Universal Credit: How many people are affected by the cut in each Scottish area?

A £20 reduction to Universal Credit planned by the UK Government will affect more than 176,000 Scottish households where people are working, but still reliant on the benefit, new figures have revealed.

The cut, which amounts to around £1,000 a year for the majority affected, will impact 104,536 single parent households, 33,143 carer households, 11,887 disabled children’s homes and a further 66,143 households where there is a person with a disability.

According to the figures produced by the Scottish Parliament’s Information Centre (SPICe), the Glasgow and Edinburgh city local authority areas will be the worst hit by the removal of the Covid-related £20 uplift to Universal Credit.

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Scotland's First Minister Nicola Sturgeon speaks during First Minster's Questions. The SNP Government are fighting against the planned cut to Unversal Credit. Picture: Andy Buchanan/PA Wire
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The statistics have been published just a day after the UN’s Special Rapporteur on Poverty described the benefit cut as “unconscionable” and a move that breached “international human rights law”.

In a letter to the UK Government, Olivier De Schutter also said the reduction was likely to “trigger an explosion of poverty”.

The cut to Universal Credit, which has been opposed by Labour, Liberal Democrat and SNP MPs, is due to take place on October 6.

The UK Government has been steadfast in arguing it is necessary as the country moves on from pandemic measures to getting people into work or working more hours as the economy opens up.

However, six Conservative former work and pensions secretaries have urged the government to abandon its plans, including Iain Duncan Smith who designed Universal Credit.

SNP MSP and convener of Holyrood’s social security and social justice committee, Neil Gray, said the cut would have a “devastating impact on working families, single parent families, carer families and many others to find or stay in a job, stripping many of the ability to put food on the table or keep warm as we head into winter and with rising energy costs”.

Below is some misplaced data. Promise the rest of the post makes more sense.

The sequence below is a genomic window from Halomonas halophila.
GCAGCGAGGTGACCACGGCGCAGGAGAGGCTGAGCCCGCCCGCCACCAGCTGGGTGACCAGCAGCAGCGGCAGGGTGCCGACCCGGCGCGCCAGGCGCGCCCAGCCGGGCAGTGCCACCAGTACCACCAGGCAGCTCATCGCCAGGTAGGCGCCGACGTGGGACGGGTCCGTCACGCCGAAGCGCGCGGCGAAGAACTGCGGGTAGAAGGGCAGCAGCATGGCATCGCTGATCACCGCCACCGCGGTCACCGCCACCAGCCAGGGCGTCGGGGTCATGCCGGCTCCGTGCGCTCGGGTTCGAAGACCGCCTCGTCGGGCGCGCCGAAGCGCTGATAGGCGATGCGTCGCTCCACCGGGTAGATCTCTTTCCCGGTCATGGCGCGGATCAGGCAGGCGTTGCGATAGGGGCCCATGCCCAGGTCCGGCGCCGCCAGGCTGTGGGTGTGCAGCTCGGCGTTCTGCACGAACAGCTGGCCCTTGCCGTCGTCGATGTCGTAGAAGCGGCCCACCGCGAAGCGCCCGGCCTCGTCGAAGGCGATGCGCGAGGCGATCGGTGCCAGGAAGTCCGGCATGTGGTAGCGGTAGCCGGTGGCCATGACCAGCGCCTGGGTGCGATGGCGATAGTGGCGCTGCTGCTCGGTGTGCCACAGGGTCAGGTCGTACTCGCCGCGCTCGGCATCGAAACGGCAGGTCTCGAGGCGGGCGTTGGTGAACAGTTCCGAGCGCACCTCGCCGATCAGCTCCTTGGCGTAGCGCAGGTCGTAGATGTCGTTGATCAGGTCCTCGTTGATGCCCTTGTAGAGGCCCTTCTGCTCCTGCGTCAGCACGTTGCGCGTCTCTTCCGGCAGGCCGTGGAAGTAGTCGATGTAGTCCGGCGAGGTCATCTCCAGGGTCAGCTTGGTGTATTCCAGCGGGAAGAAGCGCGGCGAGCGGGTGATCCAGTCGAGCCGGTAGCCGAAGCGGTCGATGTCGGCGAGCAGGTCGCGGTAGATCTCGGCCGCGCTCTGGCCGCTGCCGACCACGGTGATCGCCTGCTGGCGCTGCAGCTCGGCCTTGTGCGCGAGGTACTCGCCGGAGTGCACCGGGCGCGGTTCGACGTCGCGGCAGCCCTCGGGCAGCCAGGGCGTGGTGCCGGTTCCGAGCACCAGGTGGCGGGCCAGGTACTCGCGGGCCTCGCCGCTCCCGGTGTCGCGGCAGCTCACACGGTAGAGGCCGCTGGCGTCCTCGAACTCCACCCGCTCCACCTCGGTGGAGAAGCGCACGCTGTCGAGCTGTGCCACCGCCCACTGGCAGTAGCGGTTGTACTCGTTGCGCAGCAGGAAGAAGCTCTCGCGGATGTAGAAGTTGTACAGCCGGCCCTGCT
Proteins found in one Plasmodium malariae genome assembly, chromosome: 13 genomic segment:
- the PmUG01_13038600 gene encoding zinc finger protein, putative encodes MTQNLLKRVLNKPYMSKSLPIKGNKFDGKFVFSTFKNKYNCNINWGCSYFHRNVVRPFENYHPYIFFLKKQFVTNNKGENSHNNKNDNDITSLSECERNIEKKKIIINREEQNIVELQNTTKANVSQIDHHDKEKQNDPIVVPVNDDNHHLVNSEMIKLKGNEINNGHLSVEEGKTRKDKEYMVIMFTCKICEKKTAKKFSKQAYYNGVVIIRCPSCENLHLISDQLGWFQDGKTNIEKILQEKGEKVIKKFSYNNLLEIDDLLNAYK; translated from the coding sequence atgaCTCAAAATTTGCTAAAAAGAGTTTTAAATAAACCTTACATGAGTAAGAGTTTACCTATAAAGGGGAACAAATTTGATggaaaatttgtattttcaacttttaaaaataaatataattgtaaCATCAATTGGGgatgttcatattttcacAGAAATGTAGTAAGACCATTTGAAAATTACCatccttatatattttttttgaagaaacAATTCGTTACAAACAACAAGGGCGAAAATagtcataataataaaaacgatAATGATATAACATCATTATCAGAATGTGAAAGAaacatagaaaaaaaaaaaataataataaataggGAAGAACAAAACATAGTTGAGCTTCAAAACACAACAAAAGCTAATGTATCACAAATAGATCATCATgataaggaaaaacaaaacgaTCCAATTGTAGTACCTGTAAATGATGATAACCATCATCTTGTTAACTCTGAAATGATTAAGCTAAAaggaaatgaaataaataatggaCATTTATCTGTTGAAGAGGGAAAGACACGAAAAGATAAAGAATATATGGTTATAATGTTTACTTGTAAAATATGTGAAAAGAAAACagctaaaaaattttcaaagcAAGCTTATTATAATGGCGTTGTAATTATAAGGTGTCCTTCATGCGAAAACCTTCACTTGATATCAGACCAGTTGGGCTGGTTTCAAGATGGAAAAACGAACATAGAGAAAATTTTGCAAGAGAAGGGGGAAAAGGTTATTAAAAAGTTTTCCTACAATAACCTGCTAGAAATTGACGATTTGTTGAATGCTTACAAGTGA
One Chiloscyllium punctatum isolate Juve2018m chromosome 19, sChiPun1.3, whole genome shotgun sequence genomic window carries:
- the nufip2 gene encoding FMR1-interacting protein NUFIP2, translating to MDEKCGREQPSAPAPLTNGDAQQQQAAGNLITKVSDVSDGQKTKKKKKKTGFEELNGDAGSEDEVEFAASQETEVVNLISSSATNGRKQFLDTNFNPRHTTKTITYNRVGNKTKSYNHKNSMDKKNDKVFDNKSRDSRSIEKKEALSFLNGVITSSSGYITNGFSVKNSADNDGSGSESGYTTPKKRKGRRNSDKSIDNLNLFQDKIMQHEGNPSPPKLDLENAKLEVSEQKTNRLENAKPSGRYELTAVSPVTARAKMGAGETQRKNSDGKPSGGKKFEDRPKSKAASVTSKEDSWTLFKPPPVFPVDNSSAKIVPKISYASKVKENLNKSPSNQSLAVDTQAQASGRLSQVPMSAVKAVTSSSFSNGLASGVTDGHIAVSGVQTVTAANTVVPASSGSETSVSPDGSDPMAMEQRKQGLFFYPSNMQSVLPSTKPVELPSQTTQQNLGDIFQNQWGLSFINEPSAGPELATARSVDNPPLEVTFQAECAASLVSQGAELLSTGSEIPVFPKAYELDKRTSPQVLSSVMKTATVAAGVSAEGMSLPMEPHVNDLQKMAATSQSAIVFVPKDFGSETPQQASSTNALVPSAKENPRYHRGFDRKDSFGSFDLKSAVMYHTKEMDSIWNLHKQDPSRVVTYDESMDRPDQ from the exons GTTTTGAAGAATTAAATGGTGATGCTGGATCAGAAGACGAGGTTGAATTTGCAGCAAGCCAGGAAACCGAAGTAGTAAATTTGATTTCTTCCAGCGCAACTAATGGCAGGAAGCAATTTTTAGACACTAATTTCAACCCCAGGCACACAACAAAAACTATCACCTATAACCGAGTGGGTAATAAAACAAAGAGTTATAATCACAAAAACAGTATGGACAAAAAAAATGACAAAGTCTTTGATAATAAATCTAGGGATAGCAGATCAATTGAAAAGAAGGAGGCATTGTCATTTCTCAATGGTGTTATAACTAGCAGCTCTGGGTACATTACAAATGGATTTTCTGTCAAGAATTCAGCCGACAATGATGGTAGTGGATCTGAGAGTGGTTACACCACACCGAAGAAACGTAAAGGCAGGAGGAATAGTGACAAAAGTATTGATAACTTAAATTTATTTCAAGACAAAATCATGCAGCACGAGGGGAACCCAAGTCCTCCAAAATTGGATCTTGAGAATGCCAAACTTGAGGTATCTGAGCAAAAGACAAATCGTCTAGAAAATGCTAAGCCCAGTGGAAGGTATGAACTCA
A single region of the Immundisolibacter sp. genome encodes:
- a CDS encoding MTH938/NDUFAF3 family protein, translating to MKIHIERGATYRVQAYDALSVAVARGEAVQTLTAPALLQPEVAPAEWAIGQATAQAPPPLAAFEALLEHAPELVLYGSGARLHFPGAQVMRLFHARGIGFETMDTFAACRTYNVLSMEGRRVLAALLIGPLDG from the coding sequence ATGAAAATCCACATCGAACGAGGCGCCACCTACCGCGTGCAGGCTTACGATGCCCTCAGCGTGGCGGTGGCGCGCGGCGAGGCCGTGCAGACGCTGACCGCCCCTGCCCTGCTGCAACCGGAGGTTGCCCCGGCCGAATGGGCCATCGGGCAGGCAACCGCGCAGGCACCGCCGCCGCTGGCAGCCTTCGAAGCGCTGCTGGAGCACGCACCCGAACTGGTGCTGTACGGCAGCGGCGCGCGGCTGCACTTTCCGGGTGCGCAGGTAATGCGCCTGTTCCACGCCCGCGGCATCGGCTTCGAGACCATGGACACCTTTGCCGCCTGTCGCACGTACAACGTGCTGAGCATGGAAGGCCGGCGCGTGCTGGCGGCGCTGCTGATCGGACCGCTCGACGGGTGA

A UK Government spokesperson said six million people were supported through Universal Credit, the uplift was always a “temporary measure designed to help claimants through the financial disruption of the toughest stages of the pandemic”.

The spokesperson added: “It is right that the government should focus on its plan for jobs, supporting people back into work and supporting those already employed to progress and earn more.”

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So how many people will be affected in your local authority area?

Aberdeen City 15817Aberdeenshire 12144Angus 8163Argyll and Bute 5192City of Edinburgh 32022Clackmannanshire 4695Dumfries and Galloway 9830Dundee City 14502East Ayrshire 11761East Dunbartonshire 5111East Lothian 7917East Renfrewshire 3760Falkirk 12229Fife 30776Glasgow City 63339Highland 16764Inverclyde 7994Midlothian 7297Moray 5623Na h-Eileanan Siar 1311North Ayrshire 13586North Lanarkshire 29496Orkney Islands 843Perth and Kinross 8710Renfrewshire 13372Scottish Borders 7109Shetland Islands 1080South Ayrshire 9073South Lanarkshire 25493Stirling 5733West Dunbartonshire 8475West Lothian 13689Scotland 412916

UC households by type

limited capability for work 2,737

limited capability for work related activity 63,406

disabled child element 11,887

carer element 33,143

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single parents 104,536

in work (people on UC) 176,935

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